OTTAWA — Was former Rwandan schoolteacher Jacques Mungwarere a cold, young killer who even shot children as part of the 1994 genocide, or is he the victim of a series of politically charged fabrications?
This is what Judge Michel Charbonneau must decide in Canada’s second trial under the Crimes Against Humanity and War Crimes Act.
On Monday, Mungwarere plead not guilty to several counts of genocide and crimes against humanity as his trial began in Ontario Superior Court. He had already opted against a jury trial.
The bright-eyed, young-looking, 40-year-old arrived at court wearing a white shirt, a black vest and pants. He was arrested in 2009 in Windsor, Ont., following a lengthy RCMP investigation.
The trial is likely to last for several weeks, as the details of a six-year RCMP investigation are laid before the court and witnesses from different locations appear both in person and by video-link.
The horrific days of 1994, when 800,000 Rwandans of mostly Tutsi descent were massacred by the Hutu majority, were described in some detail in the sedate courtroom on Monday.
Mungwarere is accused of participating in a massacre of Tutsis in the region of Kibuye. Hundreds of people had sought refuge in a local hospital, believing they might find sanctuary.
Prosecutor Luc Boucher said local militias encircled the compound on April 16, 1994 and began shooting and slaughtering the people inside. Mungwarere is accused of shooting some of the victims himself.
Some escaped the hospital and ran to the outlying hills. Mungwarere is alleged to have helped hunt down and kill fugitives. It is also alleged that he raped some of those who were captured.
Boucher said one witness who was forced to abandon a baby so he could survive on foot will testify that Mungwarere subsequently shot the child in the head. Other witnesses are expected to testify that they saw Mungwarere regularly meet members of the militia group that was hunting down Tutsis.
Mungwarere’s defence team, lead by Marc Nerenberg, is set to argue that the testimony of the witnesses is a complete fabrication based on their own agendas.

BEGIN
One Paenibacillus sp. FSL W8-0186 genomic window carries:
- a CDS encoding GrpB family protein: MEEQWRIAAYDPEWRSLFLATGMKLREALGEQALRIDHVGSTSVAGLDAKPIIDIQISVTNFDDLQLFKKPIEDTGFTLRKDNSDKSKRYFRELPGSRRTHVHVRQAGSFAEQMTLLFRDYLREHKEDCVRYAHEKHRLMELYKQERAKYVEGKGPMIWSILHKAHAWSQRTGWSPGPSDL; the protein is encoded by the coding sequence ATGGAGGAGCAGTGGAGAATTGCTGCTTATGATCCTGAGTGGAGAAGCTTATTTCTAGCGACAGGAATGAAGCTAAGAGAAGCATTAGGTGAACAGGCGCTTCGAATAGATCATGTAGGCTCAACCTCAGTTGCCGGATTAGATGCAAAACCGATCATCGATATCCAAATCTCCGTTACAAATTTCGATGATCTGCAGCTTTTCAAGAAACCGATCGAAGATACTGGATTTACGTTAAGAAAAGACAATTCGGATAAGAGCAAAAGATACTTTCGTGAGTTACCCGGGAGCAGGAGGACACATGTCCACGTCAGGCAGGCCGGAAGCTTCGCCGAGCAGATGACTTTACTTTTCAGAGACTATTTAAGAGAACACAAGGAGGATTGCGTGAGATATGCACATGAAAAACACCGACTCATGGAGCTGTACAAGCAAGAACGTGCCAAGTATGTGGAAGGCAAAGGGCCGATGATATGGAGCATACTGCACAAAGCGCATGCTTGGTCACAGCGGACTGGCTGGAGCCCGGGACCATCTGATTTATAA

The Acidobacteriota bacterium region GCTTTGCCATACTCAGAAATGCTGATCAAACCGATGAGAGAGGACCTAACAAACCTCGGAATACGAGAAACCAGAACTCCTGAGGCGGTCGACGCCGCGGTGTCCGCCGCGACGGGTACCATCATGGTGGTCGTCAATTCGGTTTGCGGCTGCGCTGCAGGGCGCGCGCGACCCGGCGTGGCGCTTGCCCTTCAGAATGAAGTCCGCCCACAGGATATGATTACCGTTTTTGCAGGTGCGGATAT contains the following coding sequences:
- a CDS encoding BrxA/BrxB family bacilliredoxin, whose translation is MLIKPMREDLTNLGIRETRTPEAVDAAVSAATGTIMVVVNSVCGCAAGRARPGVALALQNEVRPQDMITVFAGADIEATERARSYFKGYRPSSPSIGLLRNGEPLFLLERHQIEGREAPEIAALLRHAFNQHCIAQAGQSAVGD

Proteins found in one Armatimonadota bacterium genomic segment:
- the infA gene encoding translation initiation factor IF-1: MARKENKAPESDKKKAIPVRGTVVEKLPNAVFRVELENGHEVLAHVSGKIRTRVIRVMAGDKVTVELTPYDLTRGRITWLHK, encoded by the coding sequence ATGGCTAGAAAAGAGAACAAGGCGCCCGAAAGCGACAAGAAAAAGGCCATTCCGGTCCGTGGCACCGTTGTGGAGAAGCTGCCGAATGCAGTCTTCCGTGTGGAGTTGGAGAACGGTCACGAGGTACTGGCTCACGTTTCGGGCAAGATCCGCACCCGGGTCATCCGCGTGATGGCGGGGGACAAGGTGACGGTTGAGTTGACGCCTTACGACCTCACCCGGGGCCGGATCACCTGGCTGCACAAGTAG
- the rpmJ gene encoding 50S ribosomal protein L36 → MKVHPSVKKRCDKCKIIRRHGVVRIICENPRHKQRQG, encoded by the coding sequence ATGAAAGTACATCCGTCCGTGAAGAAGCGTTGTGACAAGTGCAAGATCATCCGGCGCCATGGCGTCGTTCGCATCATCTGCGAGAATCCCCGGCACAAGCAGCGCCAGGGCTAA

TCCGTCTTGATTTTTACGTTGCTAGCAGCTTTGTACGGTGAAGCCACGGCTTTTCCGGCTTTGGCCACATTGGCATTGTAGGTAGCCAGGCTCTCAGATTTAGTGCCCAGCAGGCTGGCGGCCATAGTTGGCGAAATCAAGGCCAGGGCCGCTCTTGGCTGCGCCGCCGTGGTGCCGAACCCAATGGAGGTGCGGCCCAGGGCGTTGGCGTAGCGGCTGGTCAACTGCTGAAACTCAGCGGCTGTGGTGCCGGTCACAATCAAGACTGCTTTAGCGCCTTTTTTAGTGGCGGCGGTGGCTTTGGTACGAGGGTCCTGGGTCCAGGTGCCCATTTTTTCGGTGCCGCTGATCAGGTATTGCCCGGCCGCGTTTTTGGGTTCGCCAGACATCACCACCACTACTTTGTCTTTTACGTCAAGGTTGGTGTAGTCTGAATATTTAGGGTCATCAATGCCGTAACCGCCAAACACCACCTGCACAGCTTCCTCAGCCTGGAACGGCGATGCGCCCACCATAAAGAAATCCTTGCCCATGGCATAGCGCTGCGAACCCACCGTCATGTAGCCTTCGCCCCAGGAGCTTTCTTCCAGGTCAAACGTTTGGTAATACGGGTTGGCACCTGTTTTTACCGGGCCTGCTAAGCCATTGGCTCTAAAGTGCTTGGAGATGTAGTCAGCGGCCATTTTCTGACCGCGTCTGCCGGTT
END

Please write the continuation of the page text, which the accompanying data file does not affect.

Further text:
The Crown’s first witness was Rwanda expert and author Timothy Longman, who spent years in the lush West African country both immediately before and after the genocide.
Longman, a political science professor at Vassar College, described in detail how tensions built up in Rwanda over the last century, fuelled by a largely artificial division of the population along ethnic lines that was perpetuated by the German and Belgian colonial regimes.
He also made clear that he has serious difficulties with the current regime in Rwanda, which he described as a dictatorship that has tried to quash dissent and silence critics.
Nerenberg focused on this element in his cross-examination of Longman, underlining the weaknesses of the genocide-tribunal system in Rwanda that put justice in the hands of citizens at the community level rather than judges and lawyers.
Roughly 250,000 individuals had been elected to the local tribunals, only receiving a week of training as they helped prosecute roughly 900,000 accused.
Longman acknowledged that there had been cases of false accusations, sometimes based on competing interests such as claims on land.
“Isn’t it so, that Tutsis who make false accusations have basically nothing much to fear?” Nerenberg asked Longman.
Longman said there has been a policy of reduced sentences for those who confess to their crimes and they must also present evidence against others. He said that has resulted in some Hutus accusing others of atrocities, often people already in jail.
And Longman said the government has tried to quash its critics by accusing them of being pro-genocide.
The court is set to hear next from RCMP investigators.
The first person to be tried under the Crimes Against Humanity and War Crimes Act, Rwandan Desire Munyaneza, was convicted in 2009 and sentenced to life in prison without a chance of parole for 25 years.